Is it better to be bad than to be good? It is a question that has plagued humanity since the beginning of time, and the world of investing has not been immune to the controversy. In one corner are the fans of socially responsible investing (SRI), and in the other corner are the fans of sin stocks.

fans prefer an investment strategy that views successful investment returns and responsible corporate behavior as going hand in hand. They believe that by combining certain social criteria with rigorous investment standards, they can identify securities that will earn competitive returns and help build a better world.

Proponents of sin stocks have traditionally favored companies in the gambling, alcohol, tobacco and firearms industries. Any companies that make a profit have a place in their portfolios, regardless of whether the firm builds nuclear power plants, sells components for land mines or has questionable labor practices. This camp points out that somebody is going to profit from these industries, and argues that there's no reason to sit on the sidelines and miss out on the opportunity. (For more on this investment strategy, read our related article A Prelude To Sinful Investing.)

Buy in to Sin or Put Your Money Behind Your Convictions?
SRI fans argue that it's possible to do some good while making money. Their argument rests on the idea that socially responsible companies are likely to be well managed because their underpinnings are based on solid values. Sin stock fans argue that SRI mandates pass up good opportunities in companies that have strong fundamentals, trading profits for a feel-good factor. The sin stock crowd feels good when their investments deliver solid returns. They would rather put money in the bank by backing industries that meet consumer demand than starve for their convictions. Modern portfolio theory (MPT) seems to back their argument, as constructing the optimal portfolio should be more challenging if some stocks are removed from the universe of possible investments. (To learn more, read Modern Portfolio Theory: An Overview.)

A Look at the Numbers
The Pax World Balanced fund, launched on August 10, 1971, is the oldest operating SRI fund in the business. The Vice Fund, launched on August 30, 2002, is the industry's oldest sin fund. A look at their annualized returns (as of July 31, 2008) tells an interesting story. Both lost money during the past year, although Pax lost a lot less. During the last three years, Vice gets the edge, but just barely. For five years, the sinners get the nod.

Fund Name 1 Year 3 Year 5 Year 10 Year Since Inception
Pax World Balanced -4.89% 3.74% 7.32% 5.96% 9.03%
Vice Fund -13.46% 4.12% 12.75% N/A 11.45%

Comparing the funds to their respective indexes provides another perspective. Pax delivered index-like performance across the board, while Vice bested its benchmark in all but the one-year period.

Fund Name 1 Year 3 Year 5 Year 10 Year Since Inception
Pax World Balanced -4.89% 3.74% 7.32% 5.96% 9.03%
Dow Jones U.S. Moderate -4.31% 3.43% 7.29% 6.00% N/A
Fund Name 1 Year 3 Year 5 Year 10 Year Since Inception
Vice Fund -13.46% 4.12% 12.75% N/A 11.45%
Russell 1000 -10.62% 3.08% 7.55% 3.38% N/A

Comparing the Vice Fund and the Domini Social Equity Fund to the Russell 1000, it is clear that the SRI fund lost less over the last year, but was outperformed over the three- and five-year periods.

Fund Name 1 Year 3 Year 5 Year 10 Year Since Inception
Russell 1000 -10.62% 3.08% 7.55% 3.38 N/A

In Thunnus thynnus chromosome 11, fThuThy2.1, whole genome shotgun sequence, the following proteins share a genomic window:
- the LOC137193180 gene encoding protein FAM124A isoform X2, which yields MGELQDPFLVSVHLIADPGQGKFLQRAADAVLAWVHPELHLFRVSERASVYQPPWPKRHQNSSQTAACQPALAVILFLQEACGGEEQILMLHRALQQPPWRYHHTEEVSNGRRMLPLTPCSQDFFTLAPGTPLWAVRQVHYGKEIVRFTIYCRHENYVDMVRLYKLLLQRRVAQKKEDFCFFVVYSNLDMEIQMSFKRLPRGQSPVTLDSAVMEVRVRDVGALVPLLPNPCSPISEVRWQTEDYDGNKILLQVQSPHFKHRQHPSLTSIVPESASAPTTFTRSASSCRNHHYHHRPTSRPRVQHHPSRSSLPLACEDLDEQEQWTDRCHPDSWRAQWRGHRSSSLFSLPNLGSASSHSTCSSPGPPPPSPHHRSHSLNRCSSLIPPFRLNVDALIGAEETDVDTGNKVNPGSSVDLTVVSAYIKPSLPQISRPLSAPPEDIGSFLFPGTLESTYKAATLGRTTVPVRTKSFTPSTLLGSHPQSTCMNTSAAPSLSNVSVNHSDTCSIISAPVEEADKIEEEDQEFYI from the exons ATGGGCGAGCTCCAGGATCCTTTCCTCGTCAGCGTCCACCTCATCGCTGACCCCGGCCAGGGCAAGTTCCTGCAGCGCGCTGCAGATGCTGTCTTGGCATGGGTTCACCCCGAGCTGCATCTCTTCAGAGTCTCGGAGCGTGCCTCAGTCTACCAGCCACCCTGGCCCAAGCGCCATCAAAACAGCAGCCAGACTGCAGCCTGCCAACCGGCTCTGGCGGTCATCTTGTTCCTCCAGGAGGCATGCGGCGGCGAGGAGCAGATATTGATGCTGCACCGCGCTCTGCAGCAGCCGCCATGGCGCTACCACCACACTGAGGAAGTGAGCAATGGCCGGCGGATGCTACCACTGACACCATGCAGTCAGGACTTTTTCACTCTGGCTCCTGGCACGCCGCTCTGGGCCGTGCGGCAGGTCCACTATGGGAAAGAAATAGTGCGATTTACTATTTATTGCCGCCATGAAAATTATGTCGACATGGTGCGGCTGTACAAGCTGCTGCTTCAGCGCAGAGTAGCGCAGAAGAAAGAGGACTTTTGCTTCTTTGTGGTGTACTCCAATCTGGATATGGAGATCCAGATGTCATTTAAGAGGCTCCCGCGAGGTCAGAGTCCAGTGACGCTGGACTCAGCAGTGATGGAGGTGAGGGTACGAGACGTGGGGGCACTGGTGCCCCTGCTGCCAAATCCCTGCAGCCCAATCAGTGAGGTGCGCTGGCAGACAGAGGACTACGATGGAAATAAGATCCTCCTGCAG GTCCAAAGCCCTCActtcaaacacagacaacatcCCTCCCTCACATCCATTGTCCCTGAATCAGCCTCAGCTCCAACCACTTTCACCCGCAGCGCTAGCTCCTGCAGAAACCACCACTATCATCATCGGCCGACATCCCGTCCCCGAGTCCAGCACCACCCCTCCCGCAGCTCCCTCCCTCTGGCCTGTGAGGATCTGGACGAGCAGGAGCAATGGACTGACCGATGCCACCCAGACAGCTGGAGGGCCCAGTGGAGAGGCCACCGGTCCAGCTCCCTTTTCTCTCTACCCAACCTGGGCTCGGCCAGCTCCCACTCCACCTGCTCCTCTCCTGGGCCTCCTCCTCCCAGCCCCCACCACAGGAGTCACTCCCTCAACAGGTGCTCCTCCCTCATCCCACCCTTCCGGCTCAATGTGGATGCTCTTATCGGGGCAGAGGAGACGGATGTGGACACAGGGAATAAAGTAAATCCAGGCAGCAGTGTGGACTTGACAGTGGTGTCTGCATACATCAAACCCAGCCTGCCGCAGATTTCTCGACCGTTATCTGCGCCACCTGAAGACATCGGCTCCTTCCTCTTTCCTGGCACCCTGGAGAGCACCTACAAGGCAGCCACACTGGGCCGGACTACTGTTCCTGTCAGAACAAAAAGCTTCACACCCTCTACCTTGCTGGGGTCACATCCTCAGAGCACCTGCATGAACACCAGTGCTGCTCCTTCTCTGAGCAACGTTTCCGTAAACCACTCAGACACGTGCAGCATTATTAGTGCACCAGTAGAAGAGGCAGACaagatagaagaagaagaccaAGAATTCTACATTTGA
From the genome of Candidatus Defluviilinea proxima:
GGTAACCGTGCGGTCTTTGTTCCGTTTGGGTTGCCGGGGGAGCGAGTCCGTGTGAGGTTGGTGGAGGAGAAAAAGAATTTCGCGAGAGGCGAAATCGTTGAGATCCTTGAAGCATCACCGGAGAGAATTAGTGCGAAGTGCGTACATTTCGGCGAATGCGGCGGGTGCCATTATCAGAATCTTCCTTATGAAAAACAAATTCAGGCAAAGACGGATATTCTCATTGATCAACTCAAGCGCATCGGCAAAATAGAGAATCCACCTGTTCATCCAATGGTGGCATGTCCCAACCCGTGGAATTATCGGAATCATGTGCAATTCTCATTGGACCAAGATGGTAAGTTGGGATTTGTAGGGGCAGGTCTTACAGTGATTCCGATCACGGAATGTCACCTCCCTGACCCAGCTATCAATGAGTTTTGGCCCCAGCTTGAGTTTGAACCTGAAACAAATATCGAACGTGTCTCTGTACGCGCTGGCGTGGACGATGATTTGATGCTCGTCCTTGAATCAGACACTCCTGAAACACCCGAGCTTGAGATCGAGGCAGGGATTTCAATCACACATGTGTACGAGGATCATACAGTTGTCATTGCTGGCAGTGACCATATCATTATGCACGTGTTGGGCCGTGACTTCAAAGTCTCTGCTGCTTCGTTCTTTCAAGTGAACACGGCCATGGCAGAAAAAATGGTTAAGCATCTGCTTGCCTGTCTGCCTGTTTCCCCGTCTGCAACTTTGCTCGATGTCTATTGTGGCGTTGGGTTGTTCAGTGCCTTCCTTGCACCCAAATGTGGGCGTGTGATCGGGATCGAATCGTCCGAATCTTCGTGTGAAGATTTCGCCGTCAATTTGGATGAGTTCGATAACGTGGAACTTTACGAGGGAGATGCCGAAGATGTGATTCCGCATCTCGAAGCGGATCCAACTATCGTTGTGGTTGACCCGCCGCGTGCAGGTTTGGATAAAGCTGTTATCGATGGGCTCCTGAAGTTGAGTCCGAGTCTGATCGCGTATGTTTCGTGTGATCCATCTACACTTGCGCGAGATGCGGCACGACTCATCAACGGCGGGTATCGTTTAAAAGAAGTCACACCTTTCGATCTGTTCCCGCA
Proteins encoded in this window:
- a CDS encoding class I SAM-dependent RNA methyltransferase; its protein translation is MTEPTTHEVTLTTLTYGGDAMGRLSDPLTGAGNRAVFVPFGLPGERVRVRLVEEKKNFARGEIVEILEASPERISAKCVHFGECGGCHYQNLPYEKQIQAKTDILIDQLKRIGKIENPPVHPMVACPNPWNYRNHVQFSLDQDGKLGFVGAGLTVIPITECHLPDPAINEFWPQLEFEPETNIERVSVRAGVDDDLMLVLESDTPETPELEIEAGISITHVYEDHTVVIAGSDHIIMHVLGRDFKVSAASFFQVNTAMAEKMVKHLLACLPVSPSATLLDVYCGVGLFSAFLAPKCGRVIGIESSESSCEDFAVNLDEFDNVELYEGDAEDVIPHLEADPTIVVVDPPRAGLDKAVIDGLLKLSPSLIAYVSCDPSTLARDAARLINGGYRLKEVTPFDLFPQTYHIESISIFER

Domini Social Equity Fund -11.89% 0.73% 4.70% 1.56% 8.37%
Vice Fund -13.46% 4.12% 12.75% N/A 11.45%

While there is no unilateral victory for either camp, things are not always as they seem. Where SRI once avoided gambling and alcohol, the Pax fund and a few others have relaxed that mandate, arguing that there are greater social ills and corporate governance issues to be concerned about and that gambling and alcohol are no longer viewed in the same light as they once were.

Interestingly, the funds tend to invest heavily in technology, healthcare and financial services. With scandal-plagued Enron and American International both making headlines for all the wrong reasons, and gambling and alcohol stocks now in their portfolios, the value of SRI screens seems to have at least a small question mark beside it in the minds of neutral investors who favor neither the sinners nor the saints. Screens aside, it is also important to consider the cyclical nature of the markets. When sectors, such as technology and healthcare, are topping the charts, sin stocks may be out of favor or at least underperforming the market leaders. Similarly, when stocks that SRI funds won't buy are leading the pack, sin stocks will outperform.

It is also worth noting that the universe of SRI funds vastly outnumbers the universe of sin funds. There are more than a dozen SRI funds, including big names, such as Dow Jones, Calvert, and KLD (PSE:KLD), and a number of exchange-traded funds (ETFs). (To learn more, read Socially Responsible Mutual Funds.)

On the sin stock side, there are fewer than half a dozen offerings, even with ETFs included, although there are plenty of individual securities that fit the mold, so constructing a portfolio based on stocks that SRI funds won't hold is easy to do. (Read Socially (Ir)responsible Mutual Funds to learn about your options.)

Investment Strategy
Where should you put your money? If your moral convictions won't permit investments in sin stocks, your choice has already been made. Just be sure to learn about the screening criteria for the funds that you are considering or you could end up with companies that don't represent your values in your portfolio.

If you're just looking to make a solid investment, moral convictions aside, a diversified portfolio including both saints and sinners may be the better choice.

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